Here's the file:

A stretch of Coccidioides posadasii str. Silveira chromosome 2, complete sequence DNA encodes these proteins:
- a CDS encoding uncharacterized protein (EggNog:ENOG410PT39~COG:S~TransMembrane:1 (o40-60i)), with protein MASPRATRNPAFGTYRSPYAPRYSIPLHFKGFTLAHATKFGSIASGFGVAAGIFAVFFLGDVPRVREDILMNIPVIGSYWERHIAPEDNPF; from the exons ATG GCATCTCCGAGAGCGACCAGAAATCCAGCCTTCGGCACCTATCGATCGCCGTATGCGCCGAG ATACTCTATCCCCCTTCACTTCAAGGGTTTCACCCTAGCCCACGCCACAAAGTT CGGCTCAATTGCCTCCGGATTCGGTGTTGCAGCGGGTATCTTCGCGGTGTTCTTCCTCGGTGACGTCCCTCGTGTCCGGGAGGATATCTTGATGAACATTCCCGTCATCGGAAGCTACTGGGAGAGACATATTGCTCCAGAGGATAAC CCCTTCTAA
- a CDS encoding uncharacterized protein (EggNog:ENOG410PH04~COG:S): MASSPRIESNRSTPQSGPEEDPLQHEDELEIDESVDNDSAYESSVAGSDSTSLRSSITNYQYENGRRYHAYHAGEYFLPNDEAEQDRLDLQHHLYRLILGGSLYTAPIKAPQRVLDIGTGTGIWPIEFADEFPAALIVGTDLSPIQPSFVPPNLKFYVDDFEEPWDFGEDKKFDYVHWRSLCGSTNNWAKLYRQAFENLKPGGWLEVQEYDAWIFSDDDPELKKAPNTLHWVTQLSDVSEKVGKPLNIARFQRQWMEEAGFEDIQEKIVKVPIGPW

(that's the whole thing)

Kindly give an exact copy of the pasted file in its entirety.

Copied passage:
A stretch of Coccidioides posadasii str. Silveira chromosome 2, complete sequence DNA encodes these proteins:
- a CDS encoding uncharacterized protein (EggNog:ENOG410PT39~COG:S~TransMembrane:1 (o40-60i)), with protein MASPRATRNPAFGTYRSPYAPRYSIPLHFKGFTLAHATKFGSIASGFGVAAGIFAVFFLGDVPRVREDILMNIPVIGSYWERHIAPEDNPF; from the exons ATG GCATCTCCGAGAGCGACCAGAAATCCAGCCTTCGGCACCTATCGATCGCCGTATGCGCCGAG ATACTCTATCCCCCTTCACTTCAAGGGTTTCACCCTAGCCCACGCCACAAAGTT CGGCTCAATTGCCTCCGGATTCGGTGTTGCAGCGGGTATCTTCGCGGTGTTCTTCCTCGGTGACGTCCCTCGTGTCCGGGAGGATATCTTGATGAACATTCCCGTCATCGGAAGCTACTGGGAGAGACATATTGCTCCAGAGGATAAC CCCTTCTAA
- a CDS encoding uncharacterized protein (EggNog:ENOG410PH04~COG:S): MASSPRIESNRSTPQSGPEEDPLQHEDELEIDESVDNDSAYESSVAGSDSTSLRSSITNYQYENGRRYHAYHAGEYFLPNDEAEQDRLDLQHHLYRLILGGSLYTAPIKAPQRVLDIGTGTGIWPIEFADEFPAALIVGTDLSPIQPSFVPPNLKFYVDDFEEPWDFGEDKKFDYVHWRSLCGSTNNWAKLYRQAFENLKPGGWLEVQEYDAWIFSDDDPELKKAPNTLHWVTQLSDVSEKVGKPLNIARFQRQWMEEAGFEDIQEKIVKVPIGPW